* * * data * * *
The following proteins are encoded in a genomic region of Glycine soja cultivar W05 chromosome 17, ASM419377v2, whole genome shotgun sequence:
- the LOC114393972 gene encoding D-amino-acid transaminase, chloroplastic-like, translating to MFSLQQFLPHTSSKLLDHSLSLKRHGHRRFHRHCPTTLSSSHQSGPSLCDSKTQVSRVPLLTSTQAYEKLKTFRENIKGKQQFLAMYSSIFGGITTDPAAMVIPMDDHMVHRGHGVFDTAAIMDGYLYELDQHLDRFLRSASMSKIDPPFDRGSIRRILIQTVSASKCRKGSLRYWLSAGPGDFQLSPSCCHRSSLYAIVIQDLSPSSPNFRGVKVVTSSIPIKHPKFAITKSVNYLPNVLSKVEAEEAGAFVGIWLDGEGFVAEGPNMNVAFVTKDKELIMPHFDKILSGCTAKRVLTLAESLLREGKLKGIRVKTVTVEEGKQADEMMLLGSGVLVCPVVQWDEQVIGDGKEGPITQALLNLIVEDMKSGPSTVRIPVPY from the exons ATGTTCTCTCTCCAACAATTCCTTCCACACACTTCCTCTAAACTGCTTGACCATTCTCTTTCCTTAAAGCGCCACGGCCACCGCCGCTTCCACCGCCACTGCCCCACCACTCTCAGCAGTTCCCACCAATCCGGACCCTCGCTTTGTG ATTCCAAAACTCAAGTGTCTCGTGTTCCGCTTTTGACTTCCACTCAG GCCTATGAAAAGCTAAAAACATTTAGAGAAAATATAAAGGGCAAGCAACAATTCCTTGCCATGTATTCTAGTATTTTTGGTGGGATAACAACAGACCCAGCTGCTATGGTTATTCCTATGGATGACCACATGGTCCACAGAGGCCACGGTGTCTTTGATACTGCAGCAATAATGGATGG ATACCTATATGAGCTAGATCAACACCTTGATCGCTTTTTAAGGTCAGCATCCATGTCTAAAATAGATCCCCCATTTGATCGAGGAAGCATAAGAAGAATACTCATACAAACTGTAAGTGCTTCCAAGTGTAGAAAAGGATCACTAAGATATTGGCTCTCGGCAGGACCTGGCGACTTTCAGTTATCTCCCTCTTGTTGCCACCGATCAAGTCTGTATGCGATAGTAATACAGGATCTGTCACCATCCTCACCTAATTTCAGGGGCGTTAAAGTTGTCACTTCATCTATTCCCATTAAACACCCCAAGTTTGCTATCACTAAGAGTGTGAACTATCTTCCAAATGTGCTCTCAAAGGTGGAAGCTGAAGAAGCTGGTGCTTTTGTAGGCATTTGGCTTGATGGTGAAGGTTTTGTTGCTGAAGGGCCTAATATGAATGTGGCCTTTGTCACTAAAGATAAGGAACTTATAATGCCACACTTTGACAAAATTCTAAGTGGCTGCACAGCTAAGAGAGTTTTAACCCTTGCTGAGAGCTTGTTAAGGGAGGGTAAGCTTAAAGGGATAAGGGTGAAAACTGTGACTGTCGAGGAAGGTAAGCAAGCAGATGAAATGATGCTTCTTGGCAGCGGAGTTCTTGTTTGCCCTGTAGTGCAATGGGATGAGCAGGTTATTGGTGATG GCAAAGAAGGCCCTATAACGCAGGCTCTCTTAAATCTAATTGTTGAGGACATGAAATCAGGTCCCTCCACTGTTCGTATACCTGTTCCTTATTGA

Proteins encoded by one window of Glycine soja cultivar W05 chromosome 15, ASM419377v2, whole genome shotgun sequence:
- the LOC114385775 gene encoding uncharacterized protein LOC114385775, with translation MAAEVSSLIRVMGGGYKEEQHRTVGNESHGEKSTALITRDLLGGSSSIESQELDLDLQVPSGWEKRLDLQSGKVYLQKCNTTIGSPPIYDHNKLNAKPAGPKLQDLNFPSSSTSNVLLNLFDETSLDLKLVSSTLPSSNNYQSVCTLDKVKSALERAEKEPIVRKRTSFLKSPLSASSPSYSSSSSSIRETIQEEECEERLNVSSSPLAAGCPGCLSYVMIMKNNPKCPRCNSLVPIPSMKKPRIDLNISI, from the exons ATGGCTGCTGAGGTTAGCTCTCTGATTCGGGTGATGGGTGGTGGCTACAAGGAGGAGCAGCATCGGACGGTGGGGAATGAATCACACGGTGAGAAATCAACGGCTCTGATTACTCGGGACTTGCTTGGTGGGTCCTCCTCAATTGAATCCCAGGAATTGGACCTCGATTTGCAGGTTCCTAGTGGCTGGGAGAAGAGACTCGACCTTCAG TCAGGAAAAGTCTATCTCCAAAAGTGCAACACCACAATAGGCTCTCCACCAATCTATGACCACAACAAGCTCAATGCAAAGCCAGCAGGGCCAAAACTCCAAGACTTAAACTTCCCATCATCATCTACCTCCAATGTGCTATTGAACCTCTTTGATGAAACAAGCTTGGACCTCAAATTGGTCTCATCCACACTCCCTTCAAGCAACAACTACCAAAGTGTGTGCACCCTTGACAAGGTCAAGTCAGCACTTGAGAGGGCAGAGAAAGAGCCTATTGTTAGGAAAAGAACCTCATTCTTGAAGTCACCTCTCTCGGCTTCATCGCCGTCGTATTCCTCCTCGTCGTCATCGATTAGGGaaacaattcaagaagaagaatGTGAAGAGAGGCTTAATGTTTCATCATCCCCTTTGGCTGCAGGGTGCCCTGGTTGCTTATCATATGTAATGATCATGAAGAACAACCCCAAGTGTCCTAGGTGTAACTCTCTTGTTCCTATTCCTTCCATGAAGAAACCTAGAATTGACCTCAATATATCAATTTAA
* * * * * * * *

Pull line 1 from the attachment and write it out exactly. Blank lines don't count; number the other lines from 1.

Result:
The following proteins are encoded in a genomic region of Glycine soja cultivar W05 chromosome 17, ASM419377v2, whole genome shotgun sequence: